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Nice ideas by everyone. I would like to share a bit of my adventure. I aaplied to a post doc position which did not have any specific details of the current or proposed work, instead general post doc duites, like reviewing literature, helping anlaysis and manuscript drafts, etc.. I sent my CV and a general letter of interest to the Institute director (small research setup). he emailed me that he will forward it to interested people. Then, Next day, I had an offer for a telephonic interview. I scheduled it in 3 days, and tried to look at all work done by the researchers there. The interview was for one hour with exchanging general interests, going through my CV, and future career goals. I did google lot of information for telephonic inerviews and felt like I impressed the three interviewers. At the end of the interview, one PI asked me to send a one page proposal of what I wanted to do! No more details were divulged. Here is what I played. I consulted my mentor and looked in the internet for how to write this. There was one big problem, none of the interviewers gave any hint of who could be my PI! Smart! I took a gamble and wrote a proposal which touched upon all the three PIs research. Now, I just prayed!! After a week I got this email. Dear Drxxx, We are sorry to tell you that we do not have data which could suit your proposal.....However, currently we are exploring two topics in our institute. 1.xxx. 2.yyy. If you are interested you can send a one page specific aims on any one within 2 weeks. Now, I know what to write! I chose one topic and wrote a proposal. I am thinking that I will get the offer! Again.,.Let see! Hoping this will help somebody

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Check their research interests/papers together with what is written in the opening description of the position and write something accordingly.

I do not think it is a good idea to ask the PI to help you with your application. If you apply for a PostDoc you need to demonstrate originality and that you can achieve things yourself. Asking for something that would make your application better does not stand out as original.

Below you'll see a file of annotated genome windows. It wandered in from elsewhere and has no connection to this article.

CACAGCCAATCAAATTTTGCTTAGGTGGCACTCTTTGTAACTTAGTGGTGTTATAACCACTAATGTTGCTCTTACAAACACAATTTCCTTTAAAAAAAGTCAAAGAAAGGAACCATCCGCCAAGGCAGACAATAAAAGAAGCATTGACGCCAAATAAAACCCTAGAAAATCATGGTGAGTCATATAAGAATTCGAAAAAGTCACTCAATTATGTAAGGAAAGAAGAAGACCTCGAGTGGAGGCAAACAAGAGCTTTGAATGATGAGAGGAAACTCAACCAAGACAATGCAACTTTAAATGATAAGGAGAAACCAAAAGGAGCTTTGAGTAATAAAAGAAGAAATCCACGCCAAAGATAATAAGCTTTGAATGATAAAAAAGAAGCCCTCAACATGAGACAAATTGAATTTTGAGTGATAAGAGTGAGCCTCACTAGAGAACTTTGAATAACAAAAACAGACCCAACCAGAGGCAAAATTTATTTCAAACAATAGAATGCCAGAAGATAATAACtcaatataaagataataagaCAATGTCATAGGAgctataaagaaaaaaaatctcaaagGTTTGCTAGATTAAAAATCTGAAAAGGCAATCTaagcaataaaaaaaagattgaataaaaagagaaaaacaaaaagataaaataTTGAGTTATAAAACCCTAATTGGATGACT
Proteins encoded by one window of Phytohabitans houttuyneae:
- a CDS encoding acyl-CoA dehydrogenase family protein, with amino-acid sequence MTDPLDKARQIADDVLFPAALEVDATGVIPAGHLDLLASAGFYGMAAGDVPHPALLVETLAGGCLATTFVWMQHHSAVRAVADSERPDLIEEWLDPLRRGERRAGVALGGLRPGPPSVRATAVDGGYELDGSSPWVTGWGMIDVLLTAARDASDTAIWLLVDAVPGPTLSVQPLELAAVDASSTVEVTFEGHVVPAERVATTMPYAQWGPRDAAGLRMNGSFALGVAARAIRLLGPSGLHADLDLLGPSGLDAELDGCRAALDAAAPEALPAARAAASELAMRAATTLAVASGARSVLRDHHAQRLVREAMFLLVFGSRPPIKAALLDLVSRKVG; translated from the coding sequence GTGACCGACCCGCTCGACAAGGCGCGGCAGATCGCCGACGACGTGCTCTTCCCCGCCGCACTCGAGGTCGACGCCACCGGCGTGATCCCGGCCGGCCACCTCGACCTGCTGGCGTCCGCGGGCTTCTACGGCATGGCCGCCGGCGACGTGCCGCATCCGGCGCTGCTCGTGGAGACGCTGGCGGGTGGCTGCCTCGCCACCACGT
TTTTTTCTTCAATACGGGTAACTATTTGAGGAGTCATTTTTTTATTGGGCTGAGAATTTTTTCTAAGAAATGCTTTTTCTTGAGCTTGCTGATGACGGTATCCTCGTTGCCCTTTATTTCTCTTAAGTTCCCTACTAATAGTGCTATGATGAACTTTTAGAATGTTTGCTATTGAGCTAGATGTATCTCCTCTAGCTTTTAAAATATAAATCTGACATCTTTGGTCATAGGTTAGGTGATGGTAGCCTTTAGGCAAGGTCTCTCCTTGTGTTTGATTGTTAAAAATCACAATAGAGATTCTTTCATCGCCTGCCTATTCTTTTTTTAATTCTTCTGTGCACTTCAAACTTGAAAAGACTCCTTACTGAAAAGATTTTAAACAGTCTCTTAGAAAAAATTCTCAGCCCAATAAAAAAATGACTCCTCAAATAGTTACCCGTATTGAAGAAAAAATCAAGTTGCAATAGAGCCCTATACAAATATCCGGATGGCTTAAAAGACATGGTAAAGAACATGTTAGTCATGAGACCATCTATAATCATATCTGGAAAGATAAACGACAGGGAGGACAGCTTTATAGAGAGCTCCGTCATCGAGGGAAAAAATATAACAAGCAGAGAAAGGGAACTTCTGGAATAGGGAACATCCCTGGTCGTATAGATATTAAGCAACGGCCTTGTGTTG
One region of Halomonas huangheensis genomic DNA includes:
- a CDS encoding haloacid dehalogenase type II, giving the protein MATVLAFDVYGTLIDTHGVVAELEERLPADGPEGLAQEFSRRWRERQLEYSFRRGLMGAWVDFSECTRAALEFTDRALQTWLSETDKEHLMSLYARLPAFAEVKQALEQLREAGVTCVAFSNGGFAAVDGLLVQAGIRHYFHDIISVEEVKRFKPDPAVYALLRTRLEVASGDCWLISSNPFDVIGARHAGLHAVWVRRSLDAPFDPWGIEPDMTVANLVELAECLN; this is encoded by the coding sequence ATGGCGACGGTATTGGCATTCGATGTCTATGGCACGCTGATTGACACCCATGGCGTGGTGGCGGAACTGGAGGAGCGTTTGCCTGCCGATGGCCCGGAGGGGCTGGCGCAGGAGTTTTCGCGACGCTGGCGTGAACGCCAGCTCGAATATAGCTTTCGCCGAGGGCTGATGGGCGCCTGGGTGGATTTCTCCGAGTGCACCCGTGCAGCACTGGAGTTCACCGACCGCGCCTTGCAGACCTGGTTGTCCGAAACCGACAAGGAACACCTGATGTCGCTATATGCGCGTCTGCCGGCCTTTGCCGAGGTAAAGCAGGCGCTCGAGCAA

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I think it very strongly depends on the PI and especially on the opening. Its also a bit unconventional that there is an opening without any specification of the project. Since post-doc positions are usually financed by project bound third party funding. In any case it cannot harm to contact the PI without bothering him too much in case you phone him, prepare some one or two good suggestions for your project.

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Depending on where you are, you may be able to also look up the PI's recent funding success, for example NSF (USA) and ARC (Australia) both list the funded projects. Combining that with the PI's recent research interests and their research statement if available online should help guide you. Alternatively, it may be that the proposal will be treated as an example of your abilities rather than the project you will be judged on. Published articles, so frequently from authorship teams, may not reflect your abilities per se.